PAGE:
A column with no settings can be used as a spacer
Link to your collections, sales and even external links
Add up to five columns
May 22, 2019 3 min read
With the spring storm we just got slammed with the past couple days, a few of our local streams maybe a bit on the high side for a bit. There’s still an ample amount of good stream fishing to be had, but we have a ton of lakes with great fishing that get overlooked by most fly anglers. A lot of the folks in the shop are deterred by the higher flows, which means it’s a fantastic time to try lake fishing, especially if you’re not used to wading/fishing our streams at bigger flows than average. There’s tons of great lakes in all parts of the Black Hills – here’s a few places to try and techniques to use!
The big three lakes in the Black Hills all hold great numbers of trout. The state stocks a lot of fish each year, but there’s good numbers of holdover fish that grow to a solid size, as well as a few wild fish for good measure. Pactola, Deerfield, and Sheridan all offer fantastic opportunities to connect with good numbers of fish in the 14-20″ range once you get them dialed in. On all three of these lakes you can do well from shore, but a small watercraft is advantageous at times as well – float tubes are a great inexpensive way to get out a little ways and be a bit more mobile. The fish seem to be nearly everywhere on these lakes, and figuring out the depth the fish are at is more important than just about anything else.
We have a ton of smaller lakes in the Black Hills, and nearly all of them hold great numbers of trout. Bismarck, Center, Legion, Sylvan, Roubaix, Iron Creek, Coxes, and Dalton Lake are a few that all have great numbers of fish and good access. Most all of these lakes are pretty easy to fish from shore, but are easy to get a small watercraft into as well. The state stocks these lakes as well, and many of them hold good sized holdover fish as well!
The old standard of casting out a Wooly Bugger and stripping it back on a floating line will work just fine, but there’s some other techniques that will work well when the fish aren’t as aggressive or are a bit deeper than your standard bugger and a floating like can get. Boobie flies have become really popular for lake fishing in the US recently, and they work quite well. Fish them on a pretty heaving sinking tip line with a short leader – the floating foam eyes will keep your fly off the bottom and right where the fish are! They fish really well fished slowly along the bottom, but adjust as necessary. Blob flies are another great fly to fish on sinking line with a slow retrieve. Another great option if the fish are a bit more sluggish is to fish a balanced leech and a nymph underneath a bobber – this is a killer technique, especially if there’s a little chop that will move your flies up and down. Balanced Leeches, jig Prince Nymphs, Slim Jims, Soft Spots, and Yellow Spots are all great bets fished underneath an indicator. The key to this technique is to keep adjusting your depth until you figure out where the fish are – when you get it right you’ll know it.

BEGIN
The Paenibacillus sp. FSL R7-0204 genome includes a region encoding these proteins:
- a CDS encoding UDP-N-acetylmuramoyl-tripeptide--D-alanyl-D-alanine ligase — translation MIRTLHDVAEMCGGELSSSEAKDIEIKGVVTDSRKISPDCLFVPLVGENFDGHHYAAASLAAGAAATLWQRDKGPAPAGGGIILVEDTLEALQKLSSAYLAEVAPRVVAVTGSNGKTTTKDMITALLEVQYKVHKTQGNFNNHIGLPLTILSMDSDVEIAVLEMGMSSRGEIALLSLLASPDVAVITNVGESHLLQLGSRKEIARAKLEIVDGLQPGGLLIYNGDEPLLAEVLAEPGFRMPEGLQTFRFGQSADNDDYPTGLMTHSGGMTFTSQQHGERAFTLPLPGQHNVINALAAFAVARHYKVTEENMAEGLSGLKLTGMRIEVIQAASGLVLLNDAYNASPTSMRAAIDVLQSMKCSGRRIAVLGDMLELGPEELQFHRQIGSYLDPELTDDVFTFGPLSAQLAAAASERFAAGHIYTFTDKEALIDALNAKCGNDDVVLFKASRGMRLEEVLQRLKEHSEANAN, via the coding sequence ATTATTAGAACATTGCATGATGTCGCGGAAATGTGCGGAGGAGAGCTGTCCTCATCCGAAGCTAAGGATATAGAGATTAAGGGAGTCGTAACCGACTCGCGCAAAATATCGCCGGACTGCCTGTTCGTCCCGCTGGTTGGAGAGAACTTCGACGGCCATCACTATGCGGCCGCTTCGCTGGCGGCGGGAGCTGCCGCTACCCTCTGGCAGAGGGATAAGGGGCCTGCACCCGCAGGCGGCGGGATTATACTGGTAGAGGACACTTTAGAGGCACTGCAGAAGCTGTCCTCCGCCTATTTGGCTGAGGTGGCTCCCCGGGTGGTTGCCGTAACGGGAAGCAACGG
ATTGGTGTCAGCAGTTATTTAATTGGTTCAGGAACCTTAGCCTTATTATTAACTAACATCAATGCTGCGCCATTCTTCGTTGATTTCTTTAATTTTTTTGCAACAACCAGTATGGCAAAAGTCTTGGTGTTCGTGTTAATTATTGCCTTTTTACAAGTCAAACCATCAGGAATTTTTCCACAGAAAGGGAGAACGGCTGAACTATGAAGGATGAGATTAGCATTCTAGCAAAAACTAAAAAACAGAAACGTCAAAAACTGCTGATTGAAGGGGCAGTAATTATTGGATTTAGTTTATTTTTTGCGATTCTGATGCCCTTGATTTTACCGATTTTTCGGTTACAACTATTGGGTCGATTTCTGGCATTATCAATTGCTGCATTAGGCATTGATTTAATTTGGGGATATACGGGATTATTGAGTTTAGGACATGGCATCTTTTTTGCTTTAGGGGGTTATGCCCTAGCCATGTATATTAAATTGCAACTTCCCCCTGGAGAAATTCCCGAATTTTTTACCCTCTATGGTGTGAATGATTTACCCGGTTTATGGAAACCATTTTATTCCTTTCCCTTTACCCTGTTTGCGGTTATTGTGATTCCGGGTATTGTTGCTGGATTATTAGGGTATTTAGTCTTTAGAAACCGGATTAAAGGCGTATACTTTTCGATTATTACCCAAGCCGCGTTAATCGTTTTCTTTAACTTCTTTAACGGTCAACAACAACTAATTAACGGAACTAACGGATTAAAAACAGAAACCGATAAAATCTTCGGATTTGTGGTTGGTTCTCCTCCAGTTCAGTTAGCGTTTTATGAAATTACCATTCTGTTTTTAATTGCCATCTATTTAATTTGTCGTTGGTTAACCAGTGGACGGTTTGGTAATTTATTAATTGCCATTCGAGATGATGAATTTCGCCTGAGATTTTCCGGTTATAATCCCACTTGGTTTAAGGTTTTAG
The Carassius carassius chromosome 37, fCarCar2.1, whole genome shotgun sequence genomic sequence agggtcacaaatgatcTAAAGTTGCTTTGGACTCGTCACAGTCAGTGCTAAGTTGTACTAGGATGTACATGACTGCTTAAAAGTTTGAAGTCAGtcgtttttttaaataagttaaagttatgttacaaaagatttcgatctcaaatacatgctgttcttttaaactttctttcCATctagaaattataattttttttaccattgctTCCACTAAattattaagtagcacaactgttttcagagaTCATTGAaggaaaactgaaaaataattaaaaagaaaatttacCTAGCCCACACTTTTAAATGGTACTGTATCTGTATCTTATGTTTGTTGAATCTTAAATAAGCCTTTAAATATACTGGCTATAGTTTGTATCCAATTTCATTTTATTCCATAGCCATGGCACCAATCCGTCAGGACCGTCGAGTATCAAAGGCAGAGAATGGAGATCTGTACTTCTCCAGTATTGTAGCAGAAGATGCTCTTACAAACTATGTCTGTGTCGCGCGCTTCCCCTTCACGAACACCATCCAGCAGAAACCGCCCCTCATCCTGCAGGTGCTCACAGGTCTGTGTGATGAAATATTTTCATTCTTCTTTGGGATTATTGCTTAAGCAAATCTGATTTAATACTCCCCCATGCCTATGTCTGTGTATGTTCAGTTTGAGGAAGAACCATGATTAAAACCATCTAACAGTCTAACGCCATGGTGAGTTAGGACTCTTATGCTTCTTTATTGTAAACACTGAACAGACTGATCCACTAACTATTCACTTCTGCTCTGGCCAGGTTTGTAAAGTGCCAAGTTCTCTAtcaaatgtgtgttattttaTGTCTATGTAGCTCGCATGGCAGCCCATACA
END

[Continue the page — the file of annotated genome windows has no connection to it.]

Don’t let higher flows get you down and keep you from fishing – there’s still plenty of great angling opportunities throughout the hills for trout, as well as some great warmwater opportunties as well. Look for a post in the next day or two about some of the great warmwater fishing we have available!
Comments will be approved before showing up.
Sign up to get the latest on sales, new releases and more …
Get information on sales, discounts, and new products